In the books-empower news section, located in the left margin of every page, you'll find current precious metals reports.
The question about gold prices rising and dropping so fast and far was brought on by events that trigger these sudden fluctuations. All markets are susceptible to emotion and trust. Gold and silver maybe more so than others.
Over the last decade we've seen incredible variances in precious metal prices. During that time we've witnessed first hand, the elements that lead to such changes.
Gold prices and silver prices began their big run up due to overall market conditions such as nagging unemployment, a stock market crash, a housing bubble crash and a credit bubble crash. Toss in massive government spending and a glaring lack of perception by elected officials and their appointees and you get a situation where precious metal prices go up. Just like in similar times in history.
This does cause concern among government position holders. And central banks. Including the federal reserve system, which is the U.S. central bank. The federal reserve is locked into keeping interest rates very low. They will continue to keep buying up debt at least for a while.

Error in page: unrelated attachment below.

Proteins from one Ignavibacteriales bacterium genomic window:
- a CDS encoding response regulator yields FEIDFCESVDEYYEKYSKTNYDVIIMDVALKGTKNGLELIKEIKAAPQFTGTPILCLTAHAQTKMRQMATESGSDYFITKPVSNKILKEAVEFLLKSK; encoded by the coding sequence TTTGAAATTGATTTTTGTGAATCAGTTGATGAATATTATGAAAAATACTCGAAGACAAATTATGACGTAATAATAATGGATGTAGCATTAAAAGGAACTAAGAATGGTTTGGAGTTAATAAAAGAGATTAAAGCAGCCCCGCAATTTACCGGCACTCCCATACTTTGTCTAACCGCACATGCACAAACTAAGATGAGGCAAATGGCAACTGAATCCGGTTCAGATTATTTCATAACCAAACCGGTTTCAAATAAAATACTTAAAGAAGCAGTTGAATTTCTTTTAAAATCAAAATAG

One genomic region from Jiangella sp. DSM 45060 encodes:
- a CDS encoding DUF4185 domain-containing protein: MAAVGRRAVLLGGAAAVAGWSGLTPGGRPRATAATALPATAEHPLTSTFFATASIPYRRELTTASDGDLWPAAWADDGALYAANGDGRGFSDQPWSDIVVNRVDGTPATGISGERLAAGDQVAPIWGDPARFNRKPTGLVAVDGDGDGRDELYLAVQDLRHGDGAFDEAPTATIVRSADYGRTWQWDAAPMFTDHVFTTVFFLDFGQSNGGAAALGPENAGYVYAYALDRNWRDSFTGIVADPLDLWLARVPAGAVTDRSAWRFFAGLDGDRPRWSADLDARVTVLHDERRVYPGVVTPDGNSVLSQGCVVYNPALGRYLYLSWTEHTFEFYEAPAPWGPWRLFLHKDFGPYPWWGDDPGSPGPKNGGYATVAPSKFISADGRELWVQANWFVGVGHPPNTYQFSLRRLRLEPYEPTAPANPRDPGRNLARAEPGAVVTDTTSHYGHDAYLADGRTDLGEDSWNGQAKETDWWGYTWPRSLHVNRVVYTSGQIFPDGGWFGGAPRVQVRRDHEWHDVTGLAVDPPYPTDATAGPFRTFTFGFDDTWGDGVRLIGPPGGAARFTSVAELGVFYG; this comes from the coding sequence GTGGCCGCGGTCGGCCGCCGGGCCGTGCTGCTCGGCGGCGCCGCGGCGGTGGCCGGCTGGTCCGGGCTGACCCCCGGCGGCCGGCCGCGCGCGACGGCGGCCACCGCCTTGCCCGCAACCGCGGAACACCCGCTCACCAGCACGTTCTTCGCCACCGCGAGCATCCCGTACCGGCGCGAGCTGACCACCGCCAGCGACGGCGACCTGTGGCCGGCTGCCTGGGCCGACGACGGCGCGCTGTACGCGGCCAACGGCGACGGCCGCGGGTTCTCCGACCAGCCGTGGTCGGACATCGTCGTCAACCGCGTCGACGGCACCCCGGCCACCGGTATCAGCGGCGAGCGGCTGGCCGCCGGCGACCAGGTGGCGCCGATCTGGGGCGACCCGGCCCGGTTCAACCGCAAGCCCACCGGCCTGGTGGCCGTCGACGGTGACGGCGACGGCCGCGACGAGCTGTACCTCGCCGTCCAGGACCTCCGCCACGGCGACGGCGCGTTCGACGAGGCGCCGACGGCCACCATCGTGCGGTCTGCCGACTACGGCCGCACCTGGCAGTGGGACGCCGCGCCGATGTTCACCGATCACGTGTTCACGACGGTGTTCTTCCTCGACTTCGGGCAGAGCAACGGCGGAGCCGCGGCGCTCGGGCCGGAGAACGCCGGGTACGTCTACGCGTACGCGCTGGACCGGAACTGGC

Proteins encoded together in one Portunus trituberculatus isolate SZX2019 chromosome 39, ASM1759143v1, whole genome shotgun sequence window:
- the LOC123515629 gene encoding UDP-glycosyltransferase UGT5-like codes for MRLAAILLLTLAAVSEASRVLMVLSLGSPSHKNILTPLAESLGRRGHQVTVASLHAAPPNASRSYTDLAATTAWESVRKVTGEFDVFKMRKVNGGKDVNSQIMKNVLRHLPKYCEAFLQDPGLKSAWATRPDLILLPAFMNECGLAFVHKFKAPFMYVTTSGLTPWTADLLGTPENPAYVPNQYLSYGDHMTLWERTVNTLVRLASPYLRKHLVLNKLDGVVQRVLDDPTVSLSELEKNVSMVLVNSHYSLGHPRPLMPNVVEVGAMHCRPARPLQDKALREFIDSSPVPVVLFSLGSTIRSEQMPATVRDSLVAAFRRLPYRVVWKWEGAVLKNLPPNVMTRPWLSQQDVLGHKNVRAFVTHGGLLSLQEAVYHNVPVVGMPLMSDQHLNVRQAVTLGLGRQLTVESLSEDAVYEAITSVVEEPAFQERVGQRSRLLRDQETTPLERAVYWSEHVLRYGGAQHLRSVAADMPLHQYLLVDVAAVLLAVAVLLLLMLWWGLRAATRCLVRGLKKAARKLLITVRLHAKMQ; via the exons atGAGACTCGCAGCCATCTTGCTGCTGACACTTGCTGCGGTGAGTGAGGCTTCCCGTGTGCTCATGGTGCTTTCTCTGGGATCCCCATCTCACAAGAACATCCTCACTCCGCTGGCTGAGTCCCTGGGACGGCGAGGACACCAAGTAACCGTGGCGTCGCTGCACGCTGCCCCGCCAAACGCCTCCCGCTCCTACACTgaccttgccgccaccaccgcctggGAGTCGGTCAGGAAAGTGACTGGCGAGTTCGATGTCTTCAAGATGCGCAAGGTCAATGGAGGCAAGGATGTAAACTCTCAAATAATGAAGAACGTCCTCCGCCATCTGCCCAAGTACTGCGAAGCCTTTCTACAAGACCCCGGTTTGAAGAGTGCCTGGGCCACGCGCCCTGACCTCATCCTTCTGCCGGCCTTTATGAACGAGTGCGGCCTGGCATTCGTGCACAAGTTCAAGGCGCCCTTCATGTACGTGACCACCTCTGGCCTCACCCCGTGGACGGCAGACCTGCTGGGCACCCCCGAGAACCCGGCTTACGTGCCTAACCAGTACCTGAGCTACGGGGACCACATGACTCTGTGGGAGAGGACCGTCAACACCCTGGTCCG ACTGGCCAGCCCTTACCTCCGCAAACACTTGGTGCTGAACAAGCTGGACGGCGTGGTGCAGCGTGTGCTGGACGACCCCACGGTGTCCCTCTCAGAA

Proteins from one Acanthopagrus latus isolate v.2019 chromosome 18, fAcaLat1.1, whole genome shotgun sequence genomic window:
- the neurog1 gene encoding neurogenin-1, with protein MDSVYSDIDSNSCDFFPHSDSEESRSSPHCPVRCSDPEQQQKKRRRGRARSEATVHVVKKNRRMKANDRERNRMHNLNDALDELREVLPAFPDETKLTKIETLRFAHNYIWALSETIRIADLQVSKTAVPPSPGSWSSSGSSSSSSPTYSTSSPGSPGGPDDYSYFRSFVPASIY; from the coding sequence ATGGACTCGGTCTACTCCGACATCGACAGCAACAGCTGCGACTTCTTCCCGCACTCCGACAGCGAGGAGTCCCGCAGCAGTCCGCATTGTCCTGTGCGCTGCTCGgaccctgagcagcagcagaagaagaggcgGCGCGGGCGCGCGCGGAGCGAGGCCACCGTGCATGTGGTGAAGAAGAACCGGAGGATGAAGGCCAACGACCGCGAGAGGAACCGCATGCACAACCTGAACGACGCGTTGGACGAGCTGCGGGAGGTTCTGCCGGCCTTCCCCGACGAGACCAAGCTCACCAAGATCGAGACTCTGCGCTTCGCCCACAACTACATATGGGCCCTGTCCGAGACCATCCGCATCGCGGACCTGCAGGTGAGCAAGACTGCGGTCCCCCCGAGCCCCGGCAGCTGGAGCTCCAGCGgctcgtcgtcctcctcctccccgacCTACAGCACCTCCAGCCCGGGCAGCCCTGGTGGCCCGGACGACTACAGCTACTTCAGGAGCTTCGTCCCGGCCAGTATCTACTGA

A while back, Richard Fisher, president of the Dallas branch of the FED, reported in regard to restoring growth in the housing industry, "It is mission accomplished." Seems like the last time I heard an official use that phrase, it came back to haunt him.
The federal reserve didn't see the housing bubble collapse coming the last time. In fact Ben Bernanke stated that he saw no concern for such a collapse. Right before it happened. They still don't get it.
Those of us in the mortgage industry could see it coming years before it actually arrived. There was no way the fundamentals supported such a growth pattern. And there is no way to consider the housing market restored now. It is still about jobs. Until the real job market goes up, and I mean really up, housing cannot fully recover.
The federal government still doesn't accurately report the jobless numbers. To do so would validate any concerns about their effectiveness or lack thereof.